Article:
In terms of health, in accordance with the recent information offered last Sunday by the Ministry of Public Health, the Dominican Republic currently has 839 confirmed cases of infected people and 39 deaths.
In accordance with the data from the prestigious North American university, Johns Hopkins, the number of people infected makes us in the fifth most affected country in Latin America, surpassed by Brazil, Chile, Ecuador and Panama.
It is evident that the late response on behalf of the authorities, as well as the announcement of preventive measures at the last minute, has negatively affected the attempt to contain the spread of the virus in our country.
The lack of socialization of clear protocols of detection, monitoring and control of contagion, as well as the inability to carry out tests for the entire population, has resulted in the exponential spread of the virus a month before the state of emergency was decreed, resulting in the 719 cases of infection.
The previously mentioned data reflects the great challenge that we face to manage our health situation. Up until now, the countries that have achieved the best results in alleviating this global tragedy have been, as I’ve mentioned, those that have applied measures to detect the virus.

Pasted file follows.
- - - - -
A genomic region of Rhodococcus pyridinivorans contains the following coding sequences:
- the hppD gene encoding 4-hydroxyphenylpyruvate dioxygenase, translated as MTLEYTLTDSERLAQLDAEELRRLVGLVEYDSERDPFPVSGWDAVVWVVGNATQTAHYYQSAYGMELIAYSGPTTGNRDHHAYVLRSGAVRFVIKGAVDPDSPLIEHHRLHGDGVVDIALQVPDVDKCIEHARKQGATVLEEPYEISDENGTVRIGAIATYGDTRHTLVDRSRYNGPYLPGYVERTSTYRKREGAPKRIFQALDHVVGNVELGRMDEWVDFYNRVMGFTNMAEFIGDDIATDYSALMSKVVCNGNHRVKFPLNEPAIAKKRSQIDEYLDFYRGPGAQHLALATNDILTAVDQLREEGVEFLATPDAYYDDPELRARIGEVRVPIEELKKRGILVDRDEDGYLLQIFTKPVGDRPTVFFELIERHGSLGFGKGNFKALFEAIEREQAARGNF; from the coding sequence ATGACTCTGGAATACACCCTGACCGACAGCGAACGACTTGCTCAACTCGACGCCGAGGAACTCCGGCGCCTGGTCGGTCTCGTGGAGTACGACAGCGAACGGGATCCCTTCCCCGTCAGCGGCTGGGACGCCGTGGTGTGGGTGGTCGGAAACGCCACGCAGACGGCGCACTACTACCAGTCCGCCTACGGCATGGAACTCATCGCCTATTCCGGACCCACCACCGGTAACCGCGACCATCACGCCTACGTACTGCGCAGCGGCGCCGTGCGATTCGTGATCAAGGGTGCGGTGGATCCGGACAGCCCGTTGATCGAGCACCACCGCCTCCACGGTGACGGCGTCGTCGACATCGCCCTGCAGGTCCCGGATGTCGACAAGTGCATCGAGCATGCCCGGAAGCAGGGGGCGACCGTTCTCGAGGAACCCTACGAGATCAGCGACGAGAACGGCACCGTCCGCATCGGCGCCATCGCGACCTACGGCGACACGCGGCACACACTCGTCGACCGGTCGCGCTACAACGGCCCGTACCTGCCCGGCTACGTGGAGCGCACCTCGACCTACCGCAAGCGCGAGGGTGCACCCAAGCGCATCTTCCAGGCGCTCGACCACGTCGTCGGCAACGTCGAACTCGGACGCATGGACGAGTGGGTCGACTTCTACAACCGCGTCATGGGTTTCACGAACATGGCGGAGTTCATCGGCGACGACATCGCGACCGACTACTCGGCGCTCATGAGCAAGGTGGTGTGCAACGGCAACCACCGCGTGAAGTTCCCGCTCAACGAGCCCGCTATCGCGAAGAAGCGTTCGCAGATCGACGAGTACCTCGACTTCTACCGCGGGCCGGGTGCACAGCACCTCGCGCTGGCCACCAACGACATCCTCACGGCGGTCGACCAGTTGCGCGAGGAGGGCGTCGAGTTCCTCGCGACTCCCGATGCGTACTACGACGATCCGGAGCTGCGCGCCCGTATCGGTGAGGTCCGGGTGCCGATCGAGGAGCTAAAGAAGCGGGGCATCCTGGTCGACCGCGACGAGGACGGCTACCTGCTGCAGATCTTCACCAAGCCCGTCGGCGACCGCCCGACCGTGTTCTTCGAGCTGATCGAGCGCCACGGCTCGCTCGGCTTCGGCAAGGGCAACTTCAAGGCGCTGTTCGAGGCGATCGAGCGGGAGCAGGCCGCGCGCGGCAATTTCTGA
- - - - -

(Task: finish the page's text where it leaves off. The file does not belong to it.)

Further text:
Although we recognize the efforts by the government to guarantee free access to tests for people over 59, it is an insufficient measure. To contain the exponential growth of the ailment, it’s essential that diagnostic tests are accessible to all in a speedy, free and massive scale.
It’s from these findings of confirmed cases that the politics of social isolation are adopted concerning the people that were in contact with those who were contagious. It’s in accordance with the data collected from those infected, such as the places they visited and those they were in contact with, that a cartography of contagion can be made, and a realistic projection of possible expansion can be done.
Of course, this is all for the purpose of focusing preventive public politics towards those communities, which is the most appropriate and universally validated way to fight this intimidating coronavirus pandemic.
In the matter of health management, there are other challenges that we must face to come out victorious as a nation from this grand battle. First, there is the concerning availability of beds to attend to the usual medical emergencies as well as those generated by the COVID-19 crisis.
It is pertinent that the Dominican government carries out agreements with the hospitality sector to amplify the availability of beds and to specialize attention to cases, as is being done in Spain and New York.
Secondly, there is the need of personal protective equipment for those who risk their lives every day to keep us healthy; our doctors, nurses and health personnel, as well as civil servants, military and police officers.
There is no doubt that the global impact in the fields of health, the economy and society generated by the propagation of this new coronavirus, COVID-19, will result in one of those decisive moments that change the course of history, as occurred with the fall of the Berlin Wall, the collapse of the Soviet Union and the terrorist attacks of September 11.
Although microscopic in its dimensions, this virus is so determinant that it is now a global pandemic that does not respect borders.